How many hours do you sleep at night? Eight hours? Seven hours? Less? Not getting enough sleep every night, or sleep deprivation, can be damaging to your health. Sleep deprivation can have short-term and long-term health effects, though recent studies have shown that these effects may be reversed.
Short-Term Effects of Sleep Deprivation
The Palo Alto Medical Foundation states that sleep deprivation can affect your health in the short-term. Cognitive functions can be affected, resulting in memory problems (retaining new information) and thinking clearly; for example, you may find it harder to do work when you have not been sleeping at least eight hours. Other cognitive problems from sleep deprivation include forgetfulness, distractibility, and decreased alertness. You may also become more anxious, and will be more drowsy. Resulting problems from these short-term effects include stressed relationships, car accidents, and injuries at work.
Long-Term Effects of Sleep Deprivation
The long-term effects of sleep deprivation are even more serious. The Palo Alto Medical Foundation notes that the anxiety from the short-term effects can escalate into an anxiety disorder; another psychiatric problem is depression. Quality of life is also affected, and you have an increased risk of obesity and high blood pressure. Resulting issues from these health problems include stroke and heart attack.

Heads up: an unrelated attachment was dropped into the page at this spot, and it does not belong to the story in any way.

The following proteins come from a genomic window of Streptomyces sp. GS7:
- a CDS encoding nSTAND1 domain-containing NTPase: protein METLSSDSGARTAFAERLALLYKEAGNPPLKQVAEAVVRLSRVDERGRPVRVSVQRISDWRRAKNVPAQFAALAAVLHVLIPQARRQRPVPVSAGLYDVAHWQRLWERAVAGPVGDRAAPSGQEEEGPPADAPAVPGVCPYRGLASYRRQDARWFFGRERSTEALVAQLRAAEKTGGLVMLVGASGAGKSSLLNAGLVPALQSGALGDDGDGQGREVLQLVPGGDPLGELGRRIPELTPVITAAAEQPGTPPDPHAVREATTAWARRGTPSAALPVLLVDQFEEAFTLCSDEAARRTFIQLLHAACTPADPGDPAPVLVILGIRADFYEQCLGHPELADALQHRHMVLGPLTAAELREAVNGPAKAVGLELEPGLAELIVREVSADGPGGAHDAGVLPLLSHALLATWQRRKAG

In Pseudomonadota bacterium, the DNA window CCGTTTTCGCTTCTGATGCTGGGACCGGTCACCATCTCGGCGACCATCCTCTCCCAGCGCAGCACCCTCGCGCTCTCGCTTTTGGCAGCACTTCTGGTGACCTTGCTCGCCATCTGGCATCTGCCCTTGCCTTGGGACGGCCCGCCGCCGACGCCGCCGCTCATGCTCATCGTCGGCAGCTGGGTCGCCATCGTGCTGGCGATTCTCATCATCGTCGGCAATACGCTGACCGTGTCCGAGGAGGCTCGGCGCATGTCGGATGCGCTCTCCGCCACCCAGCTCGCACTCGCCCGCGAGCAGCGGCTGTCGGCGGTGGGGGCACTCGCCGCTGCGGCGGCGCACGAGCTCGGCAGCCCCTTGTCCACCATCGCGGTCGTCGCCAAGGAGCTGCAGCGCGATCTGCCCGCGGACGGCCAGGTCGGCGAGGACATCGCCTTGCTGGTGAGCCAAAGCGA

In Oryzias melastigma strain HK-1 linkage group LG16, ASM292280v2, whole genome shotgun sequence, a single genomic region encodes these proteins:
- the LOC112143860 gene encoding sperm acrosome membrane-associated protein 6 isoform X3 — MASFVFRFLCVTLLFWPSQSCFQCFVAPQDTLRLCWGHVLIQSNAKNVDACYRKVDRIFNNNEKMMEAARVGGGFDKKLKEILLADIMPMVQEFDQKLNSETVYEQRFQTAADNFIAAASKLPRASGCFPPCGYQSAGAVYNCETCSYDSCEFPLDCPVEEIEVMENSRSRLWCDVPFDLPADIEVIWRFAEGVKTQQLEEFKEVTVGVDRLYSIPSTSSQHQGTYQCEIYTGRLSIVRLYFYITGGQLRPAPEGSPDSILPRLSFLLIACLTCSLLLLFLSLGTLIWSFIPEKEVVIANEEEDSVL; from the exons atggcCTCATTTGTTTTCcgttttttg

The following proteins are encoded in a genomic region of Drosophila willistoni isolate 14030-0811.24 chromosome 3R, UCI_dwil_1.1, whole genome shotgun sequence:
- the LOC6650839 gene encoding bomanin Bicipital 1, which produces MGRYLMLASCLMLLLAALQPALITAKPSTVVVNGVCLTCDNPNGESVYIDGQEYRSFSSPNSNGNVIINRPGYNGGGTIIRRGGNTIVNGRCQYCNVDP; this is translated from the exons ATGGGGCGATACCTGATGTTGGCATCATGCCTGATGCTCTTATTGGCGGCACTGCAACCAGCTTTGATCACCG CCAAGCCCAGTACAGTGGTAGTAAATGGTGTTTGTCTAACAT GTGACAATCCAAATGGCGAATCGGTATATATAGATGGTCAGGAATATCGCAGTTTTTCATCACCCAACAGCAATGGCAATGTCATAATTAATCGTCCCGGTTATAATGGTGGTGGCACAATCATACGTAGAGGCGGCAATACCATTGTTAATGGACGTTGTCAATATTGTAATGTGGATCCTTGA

Research on Sleep Deprivation
Science Daily reports research by the Wake Forest University School of Medicine showed that administering orexin-A to monkeys reverses the effects of sleep deprivation. According to the article, “orexin-A, also known as hypocretin-1, is a naturally occurring peptide produced in the brain that regulates sleep. It's secreted by a small number of neurons but affects many brain regions during the day and people who have normal amounts of orexin-A are able to maintain wakefulness. When people or animals are sleep-deprived, the brain attempts to produce more orexin-A, but often without enough success to achieve alertness past the normal day-night cycle.”
The researchers tested the monkeys' cognitive functions after the sleep deprivation; however, when orexin-A was injected or given as a nasal spray, the negative effects of sleep deprivation were reversed. The best effects were with the nasal spray administration of orexin-A. However, the researchers note that orexin-A does not provide any cognitive boost when the monkeys were not sleep deprived. While this research has shown that orexin-A can reverse the effects of sleep deprivation in monkeys, try making changes in your life to get enough sleep.
Elizabeth Stannard Gromisch received her bachelor’s of science degree in neuroscience from Trinity College in Hartford, CT in May 2009. She is the Hartford Women's Health Examiner and she writes about abuse on Suite 101.